LYONS — A Wayne County Sheriff’s Office member is now a federal officer.
In his monthly column, Sheriff Barry Virts said Sgt. Tammy Ryndock was recently sworn in as a special deputy U.S. Marshal. She is assigned to the child exploitation/human trafficking task force led by U.S. Marshal Charles Salina from the Western District of New York.
“It was my honor to assign Sgt. Ryndock to the task force. She does incredible work for victims, especially young children who do not have a voice or the ability to protect themselves from those that sexually and physically abuse them,” Virts said. “Sgt. Ryndock will elevate the abilities of the task force with her dedication, work ethic and investigative skills.”
Ryndock’s appointment authorizes her to monitor and participate in federal cases, and execute arrest/search warrants for task force investigations. Virts said the FBI did a background check on Ryndock after her nomination to the task force and before her appointment.
“I am humbled to have been selected to be a member of the federal task force,” Ryndock said. “I am grateful for the opportunity to better serve the children and community members of Wayne County with this new appointment.”
In other news, Virts said he has been talking with county Administrator Rick House and Board of Supervisors Chairman Ken Miller about the New York State Police Reform and Reinvention Collaborative, an executive order signed by Gov. Andrew Cuomo. It requires municipal governments and police agencies to have community meetings and a review of police force policies, procedures and practices, and a plan ratified by April 1 of next year.
Virts, who was appointed by Cuomo to the state Division of Criminal Justice Services Law Enforcement Accreditation Council, will be working on standards to meet the order. He also will work on policies and guidelines for the state Municipal Police Training Council, which is chaired by Yates County Sheriff Ron Spike.
“In the meantime, this office will enhance our current de-escalation strategies and training on implicit bias and racial bias,” Virts said. “There is much work and outreach that is required by the executive order that will be organized and adhered to once more guidance is received.”
Virts reports the following sheriff’s office statistics from May:
• Sixteen males and two females were committed to the jail. The jail made 35 transports, served 3,471 inmate meals and more than $21,000 was collected from inmates released on bail and fines.
Inmates worked more than 1,500 hours of labor, including laundry, facility cleaning and food service.
• Court security officers cleared 329 people entering the Hall of Justice through the magnetometer, securing one contraband item.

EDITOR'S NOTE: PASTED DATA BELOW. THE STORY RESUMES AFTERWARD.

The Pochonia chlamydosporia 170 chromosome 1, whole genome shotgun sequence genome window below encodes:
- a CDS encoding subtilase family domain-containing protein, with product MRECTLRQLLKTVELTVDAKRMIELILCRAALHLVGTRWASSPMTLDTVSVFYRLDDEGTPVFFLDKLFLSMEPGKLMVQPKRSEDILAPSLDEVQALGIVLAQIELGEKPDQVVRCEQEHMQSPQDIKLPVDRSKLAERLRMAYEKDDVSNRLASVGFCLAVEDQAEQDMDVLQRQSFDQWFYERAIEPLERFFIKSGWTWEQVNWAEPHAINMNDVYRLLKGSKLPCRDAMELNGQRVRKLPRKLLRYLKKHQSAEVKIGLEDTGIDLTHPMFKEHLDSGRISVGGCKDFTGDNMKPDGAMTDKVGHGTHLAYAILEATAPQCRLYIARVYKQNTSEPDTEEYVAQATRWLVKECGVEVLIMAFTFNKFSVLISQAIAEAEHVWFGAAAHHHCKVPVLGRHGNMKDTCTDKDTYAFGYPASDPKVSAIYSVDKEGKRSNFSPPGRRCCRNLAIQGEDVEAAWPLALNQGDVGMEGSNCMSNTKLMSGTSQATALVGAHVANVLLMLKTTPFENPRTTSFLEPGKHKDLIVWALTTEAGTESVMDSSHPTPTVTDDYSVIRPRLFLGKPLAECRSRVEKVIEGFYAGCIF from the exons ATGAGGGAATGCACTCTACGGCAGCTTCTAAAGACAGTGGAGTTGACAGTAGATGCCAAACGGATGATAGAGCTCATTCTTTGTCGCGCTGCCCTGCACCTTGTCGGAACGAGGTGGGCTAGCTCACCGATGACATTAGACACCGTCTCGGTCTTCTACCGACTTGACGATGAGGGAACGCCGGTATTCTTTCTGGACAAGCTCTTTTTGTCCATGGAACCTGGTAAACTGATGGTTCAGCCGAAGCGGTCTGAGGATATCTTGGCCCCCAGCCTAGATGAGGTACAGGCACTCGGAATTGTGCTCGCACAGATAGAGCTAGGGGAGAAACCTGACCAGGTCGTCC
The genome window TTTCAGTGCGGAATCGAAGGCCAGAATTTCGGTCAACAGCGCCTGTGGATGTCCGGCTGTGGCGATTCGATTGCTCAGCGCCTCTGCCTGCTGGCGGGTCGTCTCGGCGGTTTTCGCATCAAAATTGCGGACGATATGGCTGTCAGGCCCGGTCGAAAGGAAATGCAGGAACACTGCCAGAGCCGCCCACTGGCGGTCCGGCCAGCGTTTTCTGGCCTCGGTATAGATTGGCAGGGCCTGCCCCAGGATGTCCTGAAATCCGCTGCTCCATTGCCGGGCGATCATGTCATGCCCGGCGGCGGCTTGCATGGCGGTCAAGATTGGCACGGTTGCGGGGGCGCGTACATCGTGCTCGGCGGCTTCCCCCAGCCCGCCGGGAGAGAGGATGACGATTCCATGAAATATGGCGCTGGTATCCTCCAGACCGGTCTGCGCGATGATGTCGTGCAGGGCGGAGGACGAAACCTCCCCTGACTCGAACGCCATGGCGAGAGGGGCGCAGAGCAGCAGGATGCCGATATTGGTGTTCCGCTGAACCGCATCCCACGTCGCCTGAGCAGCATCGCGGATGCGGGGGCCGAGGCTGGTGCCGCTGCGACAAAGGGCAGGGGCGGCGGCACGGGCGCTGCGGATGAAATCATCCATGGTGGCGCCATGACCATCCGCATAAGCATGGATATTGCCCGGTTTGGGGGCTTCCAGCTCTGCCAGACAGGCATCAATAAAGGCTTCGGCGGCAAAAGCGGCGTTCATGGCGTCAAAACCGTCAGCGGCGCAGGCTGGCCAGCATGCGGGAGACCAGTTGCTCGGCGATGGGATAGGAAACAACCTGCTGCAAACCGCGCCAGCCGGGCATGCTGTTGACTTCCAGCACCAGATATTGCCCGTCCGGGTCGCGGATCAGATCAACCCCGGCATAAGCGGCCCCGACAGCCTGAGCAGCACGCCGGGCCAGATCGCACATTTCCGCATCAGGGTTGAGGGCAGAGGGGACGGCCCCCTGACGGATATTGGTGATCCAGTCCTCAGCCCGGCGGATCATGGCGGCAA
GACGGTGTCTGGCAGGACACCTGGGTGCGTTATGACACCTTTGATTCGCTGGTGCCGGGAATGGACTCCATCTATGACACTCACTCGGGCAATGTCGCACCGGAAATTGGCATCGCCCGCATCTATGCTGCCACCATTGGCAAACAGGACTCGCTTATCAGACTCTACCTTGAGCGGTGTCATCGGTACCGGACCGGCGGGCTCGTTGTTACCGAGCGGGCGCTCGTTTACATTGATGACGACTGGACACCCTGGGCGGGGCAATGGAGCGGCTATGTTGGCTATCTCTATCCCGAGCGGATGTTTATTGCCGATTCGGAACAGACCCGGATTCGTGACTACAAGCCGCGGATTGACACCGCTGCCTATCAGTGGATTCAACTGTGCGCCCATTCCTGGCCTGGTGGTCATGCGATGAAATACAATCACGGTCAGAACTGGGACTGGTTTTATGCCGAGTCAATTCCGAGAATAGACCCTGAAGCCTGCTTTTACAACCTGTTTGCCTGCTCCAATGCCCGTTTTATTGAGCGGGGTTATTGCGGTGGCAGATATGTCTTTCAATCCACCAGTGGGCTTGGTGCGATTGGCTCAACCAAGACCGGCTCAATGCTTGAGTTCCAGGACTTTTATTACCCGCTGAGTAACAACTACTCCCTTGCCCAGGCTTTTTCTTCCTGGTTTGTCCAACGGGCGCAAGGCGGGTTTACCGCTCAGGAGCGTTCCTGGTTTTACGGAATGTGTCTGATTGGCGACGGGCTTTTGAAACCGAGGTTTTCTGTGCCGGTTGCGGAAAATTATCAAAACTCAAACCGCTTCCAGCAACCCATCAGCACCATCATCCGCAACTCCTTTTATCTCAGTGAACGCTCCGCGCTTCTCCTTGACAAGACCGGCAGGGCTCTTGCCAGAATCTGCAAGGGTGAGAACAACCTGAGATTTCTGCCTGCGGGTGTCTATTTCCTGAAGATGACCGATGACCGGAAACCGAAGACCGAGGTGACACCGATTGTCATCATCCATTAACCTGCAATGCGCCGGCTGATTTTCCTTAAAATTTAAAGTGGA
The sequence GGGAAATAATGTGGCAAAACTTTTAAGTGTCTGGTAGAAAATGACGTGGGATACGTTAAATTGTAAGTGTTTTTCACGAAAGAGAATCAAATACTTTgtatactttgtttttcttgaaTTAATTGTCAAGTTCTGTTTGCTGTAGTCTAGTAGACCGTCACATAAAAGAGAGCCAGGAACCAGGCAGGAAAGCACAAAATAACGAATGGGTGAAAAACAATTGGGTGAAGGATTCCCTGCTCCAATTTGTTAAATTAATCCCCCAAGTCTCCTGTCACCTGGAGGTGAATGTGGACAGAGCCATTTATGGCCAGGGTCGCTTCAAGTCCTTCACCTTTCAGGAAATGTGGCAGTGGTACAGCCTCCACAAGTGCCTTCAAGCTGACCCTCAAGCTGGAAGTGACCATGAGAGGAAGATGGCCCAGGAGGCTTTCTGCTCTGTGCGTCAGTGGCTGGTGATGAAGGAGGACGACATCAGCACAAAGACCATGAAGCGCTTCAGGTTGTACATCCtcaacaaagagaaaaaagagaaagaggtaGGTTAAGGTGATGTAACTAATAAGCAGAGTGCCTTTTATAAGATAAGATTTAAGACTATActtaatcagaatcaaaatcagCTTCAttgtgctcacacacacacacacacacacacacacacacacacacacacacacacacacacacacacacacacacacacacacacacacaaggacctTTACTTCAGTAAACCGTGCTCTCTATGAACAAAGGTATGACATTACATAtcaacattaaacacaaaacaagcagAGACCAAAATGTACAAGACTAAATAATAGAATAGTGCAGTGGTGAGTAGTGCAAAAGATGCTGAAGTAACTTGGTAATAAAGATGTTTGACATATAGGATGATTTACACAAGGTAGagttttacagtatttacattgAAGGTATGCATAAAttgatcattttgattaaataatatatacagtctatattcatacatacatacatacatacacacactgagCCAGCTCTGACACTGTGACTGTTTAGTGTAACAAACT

• Deputies traveled 111,648 miles on patrol and responded to 67 accidents that included two fatalities and 16 injuries. They also handled five missing person cases, 30 animal complaints, about 3,000 miscellaneous complaints, 8 major crimes, 412 minor crimes, and eight fire investigations.
Deputies issued 486 traffic tickets in May, made 13 DWI arrests, and 145 arrests for felonies, misdemeanor and violations. There were also 21 mental health arrests.
State police made five other DWI arrests in the county.
• The civil office processed 12 legal papers and 26 family court orders, received about $135,000 and paid out approximately $131,000 to creditors.
• Lt. Matt Ryndock and Deputy Brian Wilbert picked up an armored vehicle donated by Brink’s U.S. in Menands, Albany County. Deputy Robert Fiorito was an instructor for reality-based training for the Finger Lakes Law Enforcement Academy in Clifton Springs.
• Virts is urging people to not text or use their cell phone while driving.
“Driver inattention caused by texting or talking on your cell phone is as dangerous as operating a vehicle when impaired or intoxicated by alcohol and/or drugs,” he said. “Pulling over to receive your text messages and phone calls could save your life. Please obey this law.”
• Lt. Robert Milby and Corrections Officer Eric Wood completed 25 years of service. Corrections Officers Timothy Trayer and Stephen Groot completed 20 years of service.
• Virts said people can search “Wayne County NY Sheriff” to download a free mobile app that helps county residents stay tuned to important information from the sheriff’s office, including alerts, news and resources.
• Virts said people can also see Facebook at “Wayne County Sheriff’s Office,” two Twitter accounts (@SheriffVirts and @WayneCoSheriff), and waynecosheriff.org.
Anyone with questions or concerns can contact Virts at (315) 946-5797 or email@example.com.